First, let’s define a few arrays that will specify the entirety of our configuration, along with the input array of project paths:

static void Main(string[] args)
{
    if (args.Length == 0) Console.WriteLine("Usage: ASPNETMVCUpgrader pathToProject1 [pathToProject2] [pathToProject3]");

    var configFiles = new[] { "web.config", @"Views\web.config" };
    var changes = new[] {
        new { Regex = new Regex(@"(?<1>System.Web.Mvc, Version=)1.0(?<2>.0.0,)", RegexOptions.Compiled), Replacement = "${1}1.1${2}"},
        new { Regex = new Regex(@"(?<1>System.Web.Routing, Version=)3.5(?<2>.0.0,)", RegexOptions.Compiled), Replacement = "${1}4.0${2}"} };

The regular expressions are based on those provided by commenter Dušan Radovanović. Next, we can use some LINQ to build a list of all our files to update:

    var filesToUpdate = from file in configFiles
                        from projectPath in args
                        let path = Path.Combine(projectPath, file)
                        where File.Exists(path)
                        select new { Path = path, Content = File.ReadAllText(path) };

If you’re not familiar with C# 3.0, by line this does the following:

  1. Let file be the current item in configFiles.
  2. Let projectPath be the current item in args.
  3. Let path be the combined value of projectPath and file.
  4. Only include path values for files that exist.
  5. Create new anonymous objects with Path and Content properties set to the path and file contents, respectively.

As with most LINQ operations, execution of this code will be deferred until filesToUpdate is enumerated.

Now we’re ready to update our files. First, I’ll define a sequence of our possible backup file names, which will add “.backup_XX” to the file name.* Since the sequence is lazily evaluated, we can just call LINQ’s First() to find an available backup file name. Note that First() would throw an exception if all 100 files existed, as the backupFileNames sequence would be empty.

    foreach (var file in filesToUpdate)
    {
        var backupFileNames = from n in Enumerable.Range(0, 100)
                              let backupPath = string.Format("{0}.backup_{1:00}", file.Path, n)
                              where !File.Exists(backupPath)
                              select backupPath;

        File.Move(file.Path, backupFileNames.First());

Finally, we need to actually update the file content. To do that, we’ll use LINQ’s Aggregate operator:

        string newContent = changes.Aggregate(file.Content, (s, c) => c.Regex.Replace(s, c.Replacement));
        File.WriteAllText(file.Path, newContent);
        Console.WriteLine("Done converting: {0}", file.Path);
    }
}

Aggregate takes two parameters: a seed value and a function that defines the aggregation. In our case, the seed value is of type string and the function is of type Func<string, 'a, string>, where 'a is our anonymous type with Regex and Replacement properties. In practice, this call is going to take our original content and apply each of our changes in succession, using the result of one replacement as the input to the next. In functional terminology, Aggregate is known as a left fold; for more on Aggregate and folds, see this awesome post by language guru Bart de Smet.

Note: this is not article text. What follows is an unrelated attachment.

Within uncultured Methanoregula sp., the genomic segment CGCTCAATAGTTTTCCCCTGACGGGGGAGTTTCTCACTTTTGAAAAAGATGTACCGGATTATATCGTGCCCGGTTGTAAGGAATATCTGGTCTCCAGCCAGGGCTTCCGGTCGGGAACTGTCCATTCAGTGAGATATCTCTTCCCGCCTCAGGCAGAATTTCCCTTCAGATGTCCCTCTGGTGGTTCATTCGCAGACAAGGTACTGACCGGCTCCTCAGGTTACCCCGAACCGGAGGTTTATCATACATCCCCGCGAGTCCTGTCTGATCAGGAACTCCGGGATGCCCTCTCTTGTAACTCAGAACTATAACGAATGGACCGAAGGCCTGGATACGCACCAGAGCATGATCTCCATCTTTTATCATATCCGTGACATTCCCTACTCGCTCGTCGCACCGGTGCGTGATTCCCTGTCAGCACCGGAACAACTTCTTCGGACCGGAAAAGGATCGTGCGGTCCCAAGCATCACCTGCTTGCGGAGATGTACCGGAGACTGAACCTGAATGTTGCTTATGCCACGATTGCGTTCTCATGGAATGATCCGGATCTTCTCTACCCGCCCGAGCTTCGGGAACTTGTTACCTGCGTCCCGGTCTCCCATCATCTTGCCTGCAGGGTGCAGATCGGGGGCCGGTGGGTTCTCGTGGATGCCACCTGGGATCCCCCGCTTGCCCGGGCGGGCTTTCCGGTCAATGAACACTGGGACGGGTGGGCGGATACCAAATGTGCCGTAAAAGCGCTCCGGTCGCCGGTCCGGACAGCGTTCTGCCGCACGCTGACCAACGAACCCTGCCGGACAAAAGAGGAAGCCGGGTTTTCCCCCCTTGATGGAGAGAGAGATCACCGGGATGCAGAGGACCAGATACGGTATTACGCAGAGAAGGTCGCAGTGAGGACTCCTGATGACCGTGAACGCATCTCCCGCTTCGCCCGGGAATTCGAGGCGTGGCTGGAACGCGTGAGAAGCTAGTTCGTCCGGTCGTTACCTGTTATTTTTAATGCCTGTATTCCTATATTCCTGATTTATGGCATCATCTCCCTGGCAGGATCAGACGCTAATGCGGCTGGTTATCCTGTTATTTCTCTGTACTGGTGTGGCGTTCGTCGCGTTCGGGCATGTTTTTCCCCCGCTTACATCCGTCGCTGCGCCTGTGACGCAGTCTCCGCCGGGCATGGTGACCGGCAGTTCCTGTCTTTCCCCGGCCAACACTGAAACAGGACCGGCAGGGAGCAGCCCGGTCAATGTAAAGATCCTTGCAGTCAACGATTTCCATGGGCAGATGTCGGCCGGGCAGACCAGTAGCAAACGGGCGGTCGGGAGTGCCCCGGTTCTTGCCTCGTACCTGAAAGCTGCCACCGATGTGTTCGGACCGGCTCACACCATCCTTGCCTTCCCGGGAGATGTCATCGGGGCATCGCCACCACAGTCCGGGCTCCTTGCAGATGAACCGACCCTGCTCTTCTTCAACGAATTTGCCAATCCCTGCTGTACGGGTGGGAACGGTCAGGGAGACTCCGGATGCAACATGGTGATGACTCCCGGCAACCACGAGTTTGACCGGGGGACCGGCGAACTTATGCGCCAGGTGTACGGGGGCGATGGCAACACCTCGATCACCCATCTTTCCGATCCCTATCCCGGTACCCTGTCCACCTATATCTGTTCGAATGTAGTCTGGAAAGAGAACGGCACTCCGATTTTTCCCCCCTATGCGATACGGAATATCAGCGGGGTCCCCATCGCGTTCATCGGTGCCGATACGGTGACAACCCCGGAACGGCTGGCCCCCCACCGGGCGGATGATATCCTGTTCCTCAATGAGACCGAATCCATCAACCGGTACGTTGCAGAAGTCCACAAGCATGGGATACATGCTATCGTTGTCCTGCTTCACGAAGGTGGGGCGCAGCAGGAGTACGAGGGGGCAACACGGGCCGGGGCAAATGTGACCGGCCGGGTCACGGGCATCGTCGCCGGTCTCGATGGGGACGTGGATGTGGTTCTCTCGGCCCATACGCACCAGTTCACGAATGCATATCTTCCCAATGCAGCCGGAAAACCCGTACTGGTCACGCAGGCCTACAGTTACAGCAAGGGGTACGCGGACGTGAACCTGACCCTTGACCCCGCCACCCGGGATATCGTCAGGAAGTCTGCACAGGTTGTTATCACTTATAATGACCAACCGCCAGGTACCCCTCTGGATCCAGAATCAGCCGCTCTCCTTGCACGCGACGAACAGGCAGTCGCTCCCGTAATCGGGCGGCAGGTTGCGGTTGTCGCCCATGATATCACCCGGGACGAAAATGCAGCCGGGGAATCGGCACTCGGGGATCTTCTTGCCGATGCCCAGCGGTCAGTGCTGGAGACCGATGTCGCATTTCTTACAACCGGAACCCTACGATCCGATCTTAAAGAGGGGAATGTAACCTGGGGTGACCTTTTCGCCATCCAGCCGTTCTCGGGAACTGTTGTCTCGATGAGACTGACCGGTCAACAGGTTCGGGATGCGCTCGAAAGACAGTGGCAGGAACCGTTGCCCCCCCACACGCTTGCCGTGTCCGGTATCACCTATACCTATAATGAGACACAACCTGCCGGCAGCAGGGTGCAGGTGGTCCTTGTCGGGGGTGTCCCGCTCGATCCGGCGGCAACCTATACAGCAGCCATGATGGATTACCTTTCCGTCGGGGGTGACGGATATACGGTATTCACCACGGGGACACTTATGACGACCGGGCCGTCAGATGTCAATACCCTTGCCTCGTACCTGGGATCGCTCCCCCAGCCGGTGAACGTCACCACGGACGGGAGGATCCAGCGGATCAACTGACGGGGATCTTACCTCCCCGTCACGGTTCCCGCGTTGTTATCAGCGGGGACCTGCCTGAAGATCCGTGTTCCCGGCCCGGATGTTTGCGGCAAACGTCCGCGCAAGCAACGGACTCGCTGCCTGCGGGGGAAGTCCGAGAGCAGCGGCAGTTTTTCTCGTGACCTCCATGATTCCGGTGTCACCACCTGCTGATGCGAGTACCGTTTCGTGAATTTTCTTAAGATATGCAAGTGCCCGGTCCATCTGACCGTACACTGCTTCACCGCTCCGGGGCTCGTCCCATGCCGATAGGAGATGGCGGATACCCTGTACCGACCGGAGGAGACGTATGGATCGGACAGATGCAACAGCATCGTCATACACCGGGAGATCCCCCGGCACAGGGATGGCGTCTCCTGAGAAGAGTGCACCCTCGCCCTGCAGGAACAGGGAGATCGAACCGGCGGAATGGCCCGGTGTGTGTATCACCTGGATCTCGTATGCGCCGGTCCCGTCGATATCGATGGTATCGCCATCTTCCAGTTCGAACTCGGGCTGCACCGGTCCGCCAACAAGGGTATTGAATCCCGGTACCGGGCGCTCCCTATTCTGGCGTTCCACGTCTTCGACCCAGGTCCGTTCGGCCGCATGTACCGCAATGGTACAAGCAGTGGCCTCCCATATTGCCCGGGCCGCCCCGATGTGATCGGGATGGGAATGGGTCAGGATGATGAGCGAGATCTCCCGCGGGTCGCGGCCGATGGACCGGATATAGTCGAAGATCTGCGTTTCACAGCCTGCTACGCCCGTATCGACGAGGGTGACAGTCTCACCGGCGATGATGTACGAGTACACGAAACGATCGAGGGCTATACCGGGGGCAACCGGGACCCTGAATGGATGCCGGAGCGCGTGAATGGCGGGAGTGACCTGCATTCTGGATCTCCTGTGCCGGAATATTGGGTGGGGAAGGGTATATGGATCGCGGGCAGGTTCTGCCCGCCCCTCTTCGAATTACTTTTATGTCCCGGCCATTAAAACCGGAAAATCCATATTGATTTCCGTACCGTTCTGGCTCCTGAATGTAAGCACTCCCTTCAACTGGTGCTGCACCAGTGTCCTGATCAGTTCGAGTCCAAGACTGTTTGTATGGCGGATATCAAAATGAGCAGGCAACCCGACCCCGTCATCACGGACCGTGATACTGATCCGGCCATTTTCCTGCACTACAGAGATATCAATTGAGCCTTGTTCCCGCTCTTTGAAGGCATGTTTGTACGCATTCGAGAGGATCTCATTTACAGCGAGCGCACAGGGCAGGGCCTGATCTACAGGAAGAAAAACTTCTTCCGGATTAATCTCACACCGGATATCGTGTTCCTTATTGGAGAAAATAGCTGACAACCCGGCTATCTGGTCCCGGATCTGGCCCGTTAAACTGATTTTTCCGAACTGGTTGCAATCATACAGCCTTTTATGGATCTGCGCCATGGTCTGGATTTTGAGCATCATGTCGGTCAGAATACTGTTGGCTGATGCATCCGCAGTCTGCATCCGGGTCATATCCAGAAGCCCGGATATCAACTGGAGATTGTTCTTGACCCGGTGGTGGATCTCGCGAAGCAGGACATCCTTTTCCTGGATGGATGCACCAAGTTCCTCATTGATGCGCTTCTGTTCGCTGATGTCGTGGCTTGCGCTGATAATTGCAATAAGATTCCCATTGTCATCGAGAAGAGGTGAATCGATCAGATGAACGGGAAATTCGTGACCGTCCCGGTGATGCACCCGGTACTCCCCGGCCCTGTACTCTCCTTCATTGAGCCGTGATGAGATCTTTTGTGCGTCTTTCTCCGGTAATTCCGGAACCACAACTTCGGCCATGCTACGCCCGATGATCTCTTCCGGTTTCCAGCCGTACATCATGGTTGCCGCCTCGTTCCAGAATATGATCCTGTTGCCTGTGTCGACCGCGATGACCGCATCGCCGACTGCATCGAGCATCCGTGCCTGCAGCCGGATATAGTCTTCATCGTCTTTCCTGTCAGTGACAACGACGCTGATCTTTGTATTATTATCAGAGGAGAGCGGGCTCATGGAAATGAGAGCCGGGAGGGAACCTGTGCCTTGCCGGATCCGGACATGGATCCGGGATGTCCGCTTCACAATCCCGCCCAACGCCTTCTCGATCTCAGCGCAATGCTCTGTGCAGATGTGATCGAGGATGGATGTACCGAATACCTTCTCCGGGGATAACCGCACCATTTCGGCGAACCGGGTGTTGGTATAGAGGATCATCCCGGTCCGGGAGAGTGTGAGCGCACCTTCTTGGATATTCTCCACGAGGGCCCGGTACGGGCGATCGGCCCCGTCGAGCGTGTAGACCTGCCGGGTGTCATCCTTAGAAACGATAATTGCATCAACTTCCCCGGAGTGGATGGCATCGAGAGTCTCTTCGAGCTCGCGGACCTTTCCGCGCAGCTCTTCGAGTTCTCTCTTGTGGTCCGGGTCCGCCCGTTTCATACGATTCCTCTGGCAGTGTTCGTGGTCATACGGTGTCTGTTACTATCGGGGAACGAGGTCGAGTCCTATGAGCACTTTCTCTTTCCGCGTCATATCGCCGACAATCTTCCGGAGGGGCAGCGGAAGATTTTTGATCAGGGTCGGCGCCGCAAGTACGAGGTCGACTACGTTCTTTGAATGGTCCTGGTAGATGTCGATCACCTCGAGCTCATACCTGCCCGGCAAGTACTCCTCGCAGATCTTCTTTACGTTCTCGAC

What strikes me about this code is that it’s both terse and expressive. And for the purposes of the challenge, we can rewrite some of the queries in extension method syntax:

static void Main(string[] args)
{
  if (args.Length == 0) Console.WriteLine("Usage: ASPNETMVCUpgrader pathToProject1 [pathToProject2] [pathToProject3]");

  var configFiles = new[] { "web.config", @"Views\web.config" };
  var changes = new[] {
    new { Regex = new Regex(@"(?<1>System.Web.Mvc, Version=)1.0(?<2>.0.0,)", RegexOptions.Compiled), Replacement = "${1}1.1${2}"},
    new { Regex = new Regex(@"(?<1>System.Web.Routing, Version=)3.5(?<2>.0.0,)", RegexOptions.Compiled), Replacement = "${1}4.0${2}"} };

  var files = from path in configFiles.SelectMany(file => args, (file, arg) => Path.Combine(arg, file))
              where File.Exists(path) select new { Path = path, Content = File.ReadAllText(path) };

  foreach (var file in files)
    try
    {
      File.Move(file.Path, Enumerable.Range(0, 100).Select(n => string.Format("{0}.backup_{1:00}", file.Path, n)).First(p => !File.Exists(p)));
      File.WriteAllText(file.Path, changes.Aggregate(file.Content, (s, c) => c.Regex.Replace(s, c.Replacement)));
      Console.WriteLine("Done converting: {0}", file.Path);
    }
    catch (Exception ex) { Console.WriteLine("Error with: {0}" + Environment.NewLine + "Exception: {1}", file.Path, ex.Message); }
}

* The original code had the most recent backup with extension .mvc10backup, with the next oldest backup called .mvc10backup2. My original version extended this concept to “unlimited” backups with old backups continuously incremented so the lower values were more recent. It could probably be improved, but I thought I’d include the adapted code here for completeness: